by Kitty Calhoun
Co-Owner, Chicks Climbing and Skiing
A couple of weeks ago, I arrived at the International Climbers Fest in Lander, Wyoming, and was warmly greeted by a Chicks alumna, Amy Skinner. She informed me that they were doing a podcast called the Hooligan Narratives (https://www.facebook.com/thehoulihannarratives/), and wanted me to tell a story with the theme of Float. I would have eight minutes to tell the story and there would be three other storytellers.
I decided to relate an incident from our 1987 Dhaulagiri East Face Expedition. We were a team of four – Colin Grissom, Matt and John Culberson, and myself. None of us had ever tried to climb an 8000m peak and I was the only one who had even seen one. We were on a tight budget – $3000/person including airfare – and planned to climb alpine style with minimal gear and no fixed ropes.
Our intention was to do the second ascent of the Kurtyka-McIntyre route on the east face, but the ice ribbon was not frozen when we arrived. In fact, it has never come in again and was an early victim of climate change, as I described in my Ted talk, Last Ascents. Upon seeing water dripping over the rock, we decided to climb the Northeast Ridge in order to acclimatize. Hopefully the East Face would freeze in the meanwhile.
A Japanese team had fixed lines to a high point of 22,000’ on the Northeast Ridge and we agreed to break trail above for them. We were near the end of their ropes when the wind slab we were on avalanched. It pulled us down the steep north face. I made a couple of efforts to go into self-arrest, but each time the rope came tight and pulled me off my feet. I curled into a ball and put my arms over my head to protect it as I tumbled down the slope. After falling four hundred feet, we came to a stop. The Japanese fixed line was anchored with eight pickets and they had zippered out one by one and the last one held.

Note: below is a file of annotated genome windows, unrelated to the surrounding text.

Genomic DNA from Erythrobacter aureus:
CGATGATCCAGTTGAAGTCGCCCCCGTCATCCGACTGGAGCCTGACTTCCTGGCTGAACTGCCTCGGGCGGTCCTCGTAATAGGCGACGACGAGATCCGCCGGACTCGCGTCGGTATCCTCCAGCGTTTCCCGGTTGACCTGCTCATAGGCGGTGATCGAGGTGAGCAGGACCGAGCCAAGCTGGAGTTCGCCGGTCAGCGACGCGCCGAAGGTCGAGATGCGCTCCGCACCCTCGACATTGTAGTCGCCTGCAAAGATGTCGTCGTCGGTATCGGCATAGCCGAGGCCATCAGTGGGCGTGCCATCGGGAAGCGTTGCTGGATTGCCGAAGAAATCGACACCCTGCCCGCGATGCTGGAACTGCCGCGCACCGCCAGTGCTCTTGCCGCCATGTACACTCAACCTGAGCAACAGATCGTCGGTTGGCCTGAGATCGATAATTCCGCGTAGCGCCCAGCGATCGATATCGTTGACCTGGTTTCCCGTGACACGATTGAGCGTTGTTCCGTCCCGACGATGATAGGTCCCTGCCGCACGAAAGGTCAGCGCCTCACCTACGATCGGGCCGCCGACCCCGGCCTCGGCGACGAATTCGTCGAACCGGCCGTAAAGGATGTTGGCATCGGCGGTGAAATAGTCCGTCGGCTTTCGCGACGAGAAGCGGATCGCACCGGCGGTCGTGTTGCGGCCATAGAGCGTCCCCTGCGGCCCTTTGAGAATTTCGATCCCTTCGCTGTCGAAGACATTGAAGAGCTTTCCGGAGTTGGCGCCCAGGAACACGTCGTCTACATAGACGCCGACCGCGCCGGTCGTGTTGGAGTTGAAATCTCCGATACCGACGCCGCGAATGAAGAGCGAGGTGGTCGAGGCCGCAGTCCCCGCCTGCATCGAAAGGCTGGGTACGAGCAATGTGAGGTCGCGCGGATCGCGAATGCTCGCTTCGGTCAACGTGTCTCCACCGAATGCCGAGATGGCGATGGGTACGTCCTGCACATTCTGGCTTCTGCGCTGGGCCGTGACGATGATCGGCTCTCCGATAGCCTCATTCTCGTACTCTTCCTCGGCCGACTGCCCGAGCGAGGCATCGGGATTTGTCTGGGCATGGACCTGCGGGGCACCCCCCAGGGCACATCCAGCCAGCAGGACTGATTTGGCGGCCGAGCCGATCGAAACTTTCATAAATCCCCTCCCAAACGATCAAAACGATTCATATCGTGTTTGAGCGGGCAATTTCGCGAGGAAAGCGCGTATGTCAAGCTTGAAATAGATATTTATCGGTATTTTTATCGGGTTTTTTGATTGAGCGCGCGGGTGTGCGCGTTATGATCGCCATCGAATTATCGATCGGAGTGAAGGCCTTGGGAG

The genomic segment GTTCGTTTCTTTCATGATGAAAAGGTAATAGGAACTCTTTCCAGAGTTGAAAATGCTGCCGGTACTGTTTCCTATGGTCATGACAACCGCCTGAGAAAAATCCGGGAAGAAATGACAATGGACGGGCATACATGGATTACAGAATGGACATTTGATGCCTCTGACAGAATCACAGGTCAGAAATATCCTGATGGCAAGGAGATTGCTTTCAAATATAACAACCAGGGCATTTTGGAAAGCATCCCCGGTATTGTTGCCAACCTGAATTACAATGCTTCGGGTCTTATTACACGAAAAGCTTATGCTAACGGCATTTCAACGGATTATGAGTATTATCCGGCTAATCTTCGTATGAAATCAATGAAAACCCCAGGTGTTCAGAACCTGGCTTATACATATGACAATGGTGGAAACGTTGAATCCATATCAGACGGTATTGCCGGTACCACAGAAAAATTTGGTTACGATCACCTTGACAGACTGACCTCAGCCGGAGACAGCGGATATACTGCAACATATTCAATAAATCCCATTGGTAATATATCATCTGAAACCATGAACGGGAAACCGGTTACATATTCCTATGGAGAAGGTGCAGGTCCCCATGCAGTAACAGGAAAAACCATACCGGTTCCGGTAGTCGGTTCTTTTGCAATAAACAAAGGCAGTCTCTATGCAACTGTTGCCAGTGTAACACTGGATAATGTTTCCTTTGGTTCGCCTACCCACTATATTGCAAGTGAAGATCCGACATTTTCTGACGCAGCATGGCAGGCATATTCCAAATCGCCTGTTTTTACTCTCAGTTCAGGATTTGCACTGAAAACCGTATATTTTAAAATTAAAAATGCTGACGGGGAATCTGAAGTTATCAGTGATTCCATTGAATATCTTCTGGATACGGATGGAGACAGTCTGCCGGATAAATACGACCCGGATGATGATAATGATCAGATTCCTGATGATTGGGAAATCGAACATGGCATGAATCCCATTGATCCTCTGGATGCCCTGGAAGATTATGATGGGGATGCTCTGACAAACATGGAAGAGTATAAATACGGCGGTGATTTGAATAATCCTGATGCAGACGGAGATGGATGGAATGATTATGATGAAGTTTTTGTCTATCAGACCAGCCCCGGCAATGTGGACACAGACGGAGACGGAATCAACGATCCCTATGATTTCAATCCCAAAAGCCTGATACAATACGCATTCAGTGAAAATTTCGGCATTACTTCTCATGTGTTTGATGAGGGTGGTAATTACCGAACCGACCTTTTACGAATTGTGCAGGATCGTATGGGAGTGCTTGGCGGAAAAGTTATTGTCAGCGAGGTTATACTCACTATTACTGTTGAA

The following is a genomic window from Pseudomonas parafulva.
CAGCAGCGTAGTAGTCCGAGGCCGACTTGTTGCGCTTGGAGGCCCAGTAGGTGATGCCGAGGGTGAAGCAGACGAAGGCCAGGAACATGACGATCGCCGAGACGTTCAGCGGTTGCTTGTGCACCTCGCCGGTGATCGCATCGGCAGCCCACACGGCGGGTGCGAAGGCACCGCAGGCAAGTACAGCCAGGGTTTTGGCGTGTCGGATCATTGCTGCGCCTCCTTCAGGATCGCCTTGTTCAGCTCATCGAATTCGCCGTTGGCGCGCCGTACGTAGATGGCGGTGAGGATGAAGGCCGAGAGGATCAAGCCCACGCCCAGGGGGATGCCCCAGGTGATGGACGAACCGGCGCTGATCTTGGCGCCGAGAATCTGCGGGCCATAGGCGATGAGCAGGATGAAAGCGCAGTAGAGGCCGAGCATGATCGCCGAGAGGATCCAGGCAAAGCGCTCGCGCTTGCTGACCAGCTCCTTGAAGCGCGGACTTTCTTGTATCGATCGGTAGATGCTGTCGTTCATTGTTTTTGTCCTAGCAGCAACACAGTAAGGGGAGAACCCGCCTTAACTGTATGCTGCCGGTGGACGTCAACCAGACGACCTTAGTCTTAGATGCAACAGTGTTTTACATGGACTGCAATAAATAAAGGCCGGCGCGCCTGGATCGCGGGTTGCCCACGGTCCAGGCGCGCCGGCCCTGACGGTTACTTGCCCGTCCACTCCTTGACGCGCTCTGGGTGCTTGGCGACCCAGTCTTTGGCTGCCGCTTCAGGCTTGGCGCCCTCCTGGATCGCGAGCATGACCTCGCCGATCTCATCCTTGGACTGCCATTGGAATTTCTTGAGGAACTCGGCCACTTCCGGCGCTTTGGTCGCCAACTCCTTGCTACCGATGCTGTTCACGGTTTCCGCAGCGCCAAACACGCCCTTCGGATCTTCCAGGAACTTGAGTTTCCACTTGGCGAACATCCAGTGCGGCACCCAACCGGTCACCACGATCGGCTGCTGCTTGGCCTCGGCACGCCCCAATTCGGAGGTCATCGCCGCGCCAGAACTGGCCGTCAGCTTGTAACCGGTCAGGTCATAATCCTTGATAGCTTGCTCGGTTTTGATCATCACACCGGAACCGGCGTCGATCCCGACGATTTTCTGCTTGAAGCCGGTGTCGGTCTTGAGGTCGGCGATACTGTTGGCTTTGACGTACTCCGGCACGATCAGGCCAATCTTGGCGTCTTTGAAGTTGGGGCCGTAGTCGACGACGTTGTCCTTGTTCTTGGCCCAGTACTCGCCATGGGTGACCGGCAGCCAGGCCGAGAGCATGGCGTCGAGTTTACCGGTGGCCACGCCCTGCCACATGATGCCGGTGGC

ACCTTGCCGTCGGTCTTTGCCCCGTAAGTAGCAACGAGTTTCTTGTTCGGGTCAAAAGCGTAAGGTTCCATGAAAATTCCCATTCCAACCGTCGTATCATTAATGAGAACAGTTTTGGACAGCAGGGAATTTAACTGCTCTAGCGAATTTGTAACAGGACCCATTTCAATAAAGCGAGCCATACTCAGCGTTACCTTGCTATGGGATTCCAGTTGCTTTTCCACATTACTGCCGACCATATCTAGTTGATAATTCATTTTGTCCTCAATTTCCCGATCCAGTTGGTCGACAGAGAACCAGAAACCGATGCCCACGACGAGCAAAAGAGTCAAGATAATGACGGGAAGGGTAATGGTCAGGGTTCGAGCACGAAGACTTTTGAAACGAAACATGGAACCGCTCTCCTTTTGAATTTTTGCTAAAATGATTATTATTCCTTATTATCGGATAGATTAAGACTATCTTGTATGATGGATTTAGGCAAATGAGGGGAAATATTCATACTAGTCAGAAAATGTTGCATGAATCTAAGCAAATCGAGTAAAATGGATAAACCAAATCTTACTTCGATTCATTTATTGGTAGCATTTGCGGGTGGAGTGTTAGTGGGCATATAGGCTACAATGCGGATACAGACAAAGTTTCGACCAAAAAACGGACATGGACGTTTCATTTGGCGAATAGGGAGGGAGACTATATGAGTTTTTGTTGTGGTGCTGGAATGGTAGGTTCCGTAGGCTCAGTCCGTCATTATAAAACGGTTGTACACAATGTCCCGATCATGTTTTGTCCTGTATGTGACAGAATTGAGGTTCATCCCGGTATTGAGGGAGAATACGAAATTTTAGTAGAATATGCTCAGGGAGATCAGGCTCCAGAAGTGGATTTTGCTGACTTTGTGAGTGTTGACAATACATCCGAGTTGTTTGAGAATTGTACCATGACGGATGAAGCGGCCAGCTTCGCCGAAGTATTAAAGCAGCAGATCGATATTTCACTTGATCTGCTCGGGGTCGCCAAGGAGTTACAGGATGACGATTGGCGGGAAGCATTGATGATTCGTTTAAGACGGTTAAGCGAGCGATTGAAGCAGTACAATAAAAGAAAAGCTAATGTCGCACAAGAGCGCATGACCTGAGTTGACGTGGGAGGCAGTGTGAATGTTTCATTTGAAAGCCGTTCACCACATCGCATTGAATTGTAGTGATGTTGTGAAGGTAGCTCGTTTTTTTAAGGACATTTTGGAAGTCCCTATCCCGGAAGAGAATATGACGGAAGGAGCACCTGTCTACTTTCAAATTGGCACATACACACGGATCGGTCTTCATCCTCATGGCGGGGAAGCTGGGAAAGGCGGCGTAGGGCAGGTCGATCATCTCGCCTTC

In dire situations such as this, my senses are finely tuned and time seems to slow down. I do what I can to survive, but I feel a sense of acceptance of what may happen. It is as if I am an outside observer to the action, a sensation expressed by an old family friend by the statement, “I am flotsam floating on the ocean of life.”
Though we were shaken by the fall, we decided to try to summit by the Northeast Ridge as fast and light as possible. After a short recovery in base camp, we summited in five days, and hastily retreated back to base camp just before a monster storm enveloped the entire country of Nepal.
Other storytellers spoke of floating in terms of the release that climbing gives them, above the fray of life. Another spoke of floating on the support of parents during turbulent times. I recently thought of floating as I practiced falling at a sport crag.
What does Float means to you?